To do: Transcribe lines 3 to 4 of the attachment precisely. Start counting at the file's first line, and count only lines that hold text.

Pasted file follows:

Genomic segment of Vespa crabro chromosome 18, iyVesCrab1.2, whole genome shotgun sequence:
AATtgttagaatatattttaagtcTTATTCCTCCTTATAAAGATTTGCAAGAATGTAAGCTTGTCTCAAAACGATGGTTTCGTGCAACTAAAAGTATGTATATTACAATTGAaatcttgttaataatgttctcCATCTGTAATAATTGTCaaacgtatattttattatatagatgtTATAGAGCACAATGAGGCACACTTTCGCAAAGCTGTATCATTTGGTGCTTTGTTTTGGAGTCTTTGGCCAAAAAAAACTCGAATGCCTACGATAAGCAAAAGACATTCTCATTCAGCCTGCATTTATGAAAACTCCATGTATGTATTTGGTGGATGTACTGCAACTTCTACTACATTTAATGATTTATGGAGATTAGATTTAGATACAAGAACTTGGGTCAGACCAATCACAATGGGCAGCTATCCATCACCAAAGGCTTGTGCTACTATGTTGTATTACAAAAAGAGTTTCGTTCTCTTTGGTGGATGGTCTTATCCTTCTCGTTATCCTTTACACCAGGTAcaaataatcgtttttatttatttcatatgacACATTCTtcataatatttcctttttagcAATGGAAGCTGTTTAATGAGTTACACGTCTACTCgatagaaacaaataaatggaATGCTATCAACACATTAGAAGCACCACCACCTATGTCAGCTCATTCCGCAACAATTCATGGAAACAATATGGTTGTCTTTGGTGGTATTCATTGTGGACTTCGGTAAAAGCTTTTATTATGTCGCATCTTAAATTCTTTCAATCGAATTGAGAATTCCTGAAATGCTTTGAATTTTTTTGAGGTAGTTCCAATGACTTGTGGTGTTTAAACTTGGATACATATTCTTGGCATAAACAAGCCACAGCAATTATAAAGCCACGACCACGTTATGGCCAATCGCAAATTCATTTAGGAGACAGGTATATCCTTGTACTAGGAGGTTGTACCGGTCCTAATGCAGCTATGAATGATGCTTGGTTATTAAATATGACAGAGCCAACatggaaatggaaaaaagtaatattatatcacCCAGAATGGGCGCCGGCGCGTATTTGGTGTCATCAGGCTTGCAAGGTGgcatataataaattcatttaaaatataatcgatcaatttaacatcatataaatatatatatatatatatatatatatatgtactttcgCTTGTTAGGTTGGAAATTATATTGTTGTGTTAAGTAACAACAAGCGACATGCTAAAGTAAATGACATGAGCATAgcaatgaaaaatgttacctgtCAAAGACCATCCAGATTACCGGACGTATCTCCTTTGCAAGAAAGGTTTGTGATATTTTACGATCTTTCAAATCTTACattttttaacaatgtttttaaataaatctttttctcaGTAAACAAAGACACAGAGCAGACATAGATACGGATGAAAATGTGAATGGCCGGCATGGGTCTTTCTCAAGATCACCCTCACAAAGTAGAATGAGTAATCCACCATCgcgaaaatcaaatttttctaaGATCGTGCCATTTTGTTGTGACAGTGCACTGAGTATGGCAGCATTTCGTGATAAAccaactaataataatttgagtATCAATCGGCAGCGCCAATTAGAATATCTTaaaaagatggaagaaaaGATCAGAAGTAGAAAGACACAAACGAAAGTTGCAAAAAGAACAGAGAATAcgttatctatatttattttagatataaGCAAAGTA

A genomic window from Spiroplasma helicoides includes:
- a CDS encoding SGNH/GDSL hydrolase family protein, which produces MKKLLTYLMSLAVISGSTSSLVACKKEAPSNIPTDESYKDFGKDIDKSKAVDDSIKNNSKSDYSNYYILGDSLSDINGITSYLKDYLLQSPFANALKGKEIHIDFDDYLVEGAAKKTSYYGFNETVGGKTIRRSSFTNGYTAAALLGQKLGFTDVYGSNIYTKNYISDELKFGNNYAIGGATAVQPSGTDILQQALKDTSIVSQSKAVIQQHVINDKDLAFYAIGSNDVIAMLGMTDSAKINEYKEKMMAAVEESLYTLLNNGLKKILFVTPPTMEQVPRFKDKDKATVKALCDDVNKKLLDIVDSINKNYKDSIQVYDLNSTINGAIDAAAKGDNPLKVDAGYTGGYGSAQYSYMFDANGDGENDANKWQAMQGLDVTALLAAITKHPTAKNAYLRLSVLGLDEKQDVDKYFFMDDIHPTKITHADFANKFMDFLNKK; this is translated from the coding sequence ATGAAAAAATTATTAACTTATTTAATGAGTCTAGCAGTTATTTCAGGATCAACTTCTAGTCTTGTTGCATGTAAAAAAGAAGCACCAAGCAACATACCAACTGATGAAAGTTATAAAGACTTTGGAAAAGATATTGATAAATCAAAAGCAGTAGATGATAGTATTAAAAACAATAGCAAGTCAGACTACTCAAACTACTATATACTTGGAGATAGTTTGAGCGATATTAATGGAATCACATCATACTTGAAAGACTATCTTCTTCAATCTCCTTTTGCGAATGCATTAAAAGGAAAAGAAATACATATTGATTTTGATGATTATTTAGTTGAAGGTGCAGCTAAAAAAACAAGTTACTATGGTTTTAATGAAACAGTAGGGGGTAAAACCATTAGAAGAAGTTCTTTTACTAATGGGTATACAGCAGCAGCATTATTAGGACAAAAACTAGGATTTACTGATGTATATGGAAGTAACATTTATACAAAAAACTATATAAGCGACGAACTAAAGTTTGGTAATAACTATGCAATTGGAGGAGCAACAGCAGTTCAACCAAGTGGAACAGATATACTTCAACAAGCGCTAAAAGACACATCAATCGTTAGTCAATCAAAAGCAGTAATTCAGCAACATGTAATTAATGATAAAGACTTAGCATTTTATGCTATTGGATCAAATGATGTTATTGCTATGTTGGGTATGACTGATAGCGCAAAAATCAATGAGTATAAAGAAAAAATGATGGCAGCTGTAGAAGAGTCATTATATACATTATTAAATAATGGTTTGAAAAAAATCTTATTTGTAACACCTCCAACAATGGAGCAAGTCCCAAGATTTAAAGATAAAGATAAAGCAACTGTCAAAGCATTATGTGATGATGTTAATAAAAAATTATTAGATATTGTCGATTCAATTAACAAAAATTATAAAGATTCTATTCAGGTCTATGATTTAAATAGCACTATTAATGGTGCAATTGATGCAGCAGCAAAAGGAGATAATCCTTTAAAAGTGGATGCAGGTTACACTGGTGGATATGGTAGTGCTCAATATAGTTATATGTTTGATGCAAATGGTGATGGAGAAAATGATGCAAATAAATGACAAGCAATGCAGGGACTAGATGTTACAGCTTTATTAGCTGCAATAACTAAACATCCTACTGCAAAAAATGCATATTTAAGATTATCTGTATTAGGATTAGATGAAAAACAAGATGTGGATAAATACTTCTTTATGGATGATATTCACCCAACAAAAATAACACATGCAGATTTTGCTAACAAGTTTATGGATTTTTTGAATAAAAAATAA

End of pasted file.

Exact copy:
A genomic window from Spiroplasma helicoides includes:
- a CDS encoding SGNH/GDSL hydrolase family protein, which produces MKKLLTYLMSLAVISGSTSSLVACKKEAPSNIPTDESYKDFGKDIDKSKAVDDSIKNNSKSDYSNYYILGDSLSDINGITSYLKDYLLQSPFANALKGKEIHIDFDDYLVEGAAKKTSYYGFNETVGGKTIRRSSFTNGYTAAALLGQKLGFTDVYGSNIYTKNYISDELKFGNNYAIGGATAVQPSGTDILQQALKDTSIVSQSKAVIQQHVINDKDLAFYAIGSNDVIAMLGMTDSAKINEYKEKMMAAVEESLYTLLNNGLKKILFVTPPTMEQVPRFKDKDKATVKALCDDVNKKLLDIVDSINKNYKDSIQVYDLNSTINGAIDAAAKGDNPLKVDAGYTGGYGSAQYSYMFDANGDGENDANKWQAMQGLDVTALLAAITKHPTAKNAYLRLSVLGLDEKQDVDKYFFMDDIHPTKITHADFANKFMDFLNKK; this is translated from the coding sequence ATGAAAAAATTATTAACTTATTTAATGAGTCTAGCAGTTATTTCAGGATCAACTTCTAGTCTTGTTGCATGTAAAAAAGAAGCACCAAGCAACATACCAACTGATGAAAGTTATAAAGACTTTGGAAAAGATATTGATAAATCAAAAGCAGTAGATGATAGTATTAAAAACAATAGCAAGTCAGACTACTCAAACTACTATATACTTGGAGATAGTTTGAGCGATATTAATGGAATCACATCATACTTGAAAGACTATCTTCTTCAATCTCCTTTTGCGAATGCATTAAAAGGAAAAGAAATACATATTGATTTTGATGATTATTTAGTTGAAGGTGCAGCTAAAAAAACAAGTTACTATGGTTTTAATGAAACAGTAGGGGGTAAAACCATTAGAAGAAGTTCTTTTACTAATGGGTATACAGCAGCAGCATTATTAGGACAAAAACTAGGATTTACTGATGTATATGGAAGTAACATTTATACAAAAAACTATATAAGCGACGAACTAAAGTTTGGTAATAACTATGCAATTGGAGGAGCAACAGCAGTTCAACCAAGTGGAACAGATATACTTCAACAAGCGCTAAAAGACACATCAATCGTTAGTCAATCAAAAGCAGTAATTCAGCAACATGTAATTAATGATAAAGACTTAGCATTTTATGCTATTGGATCAAATGATGTTATTGCTATGTTGGGTATGACTGATAGCGCAAAAATCAATGAGTATAAAGAAAAAATGATGGCAGCTGTAGAAGAGTCATTATATACATTATTAAATAATGGTTTGAAAAAAATCTTATTTGTAACACCTCCAACAATGGAGCAAGTCCCAAGATTTAAAGATAAAGATAAAGCAACTGTCAAAGCATTATGTGATGATGTTAATAAAAAATTATTAGATATTGTCGATTCAATTAACAAAAATTATAAAGATTCTATTCAGGTCTATGATTTAAATAGCACTATTAATGGTGCAATTGATGCAGCAGCAAAAGGAGATAATCCTTTAAAAGTGGATGCAGGTTACACTGGTGGATATGGTAGTGCTCAATATAGTTATATGTTTGATGCAAATGGTGATGGAGAAAATGATGCAAATAAATGACAAGCAATGCAGGGACTAGATGTTACAGCTTTATTAGCTGCAATAACTAAACATCCTACTGCAAAAAATGCATATTTAAGATTATCTGTATTAGGATTAGATGAAAAACAAGATGTGGATAAATACTTCTTTATGGATGATATTCACCCAACAAAAATAACACATGCAGATTTTGCTAACAAGTTTATGGATTTTTTGAATAAAAAATAA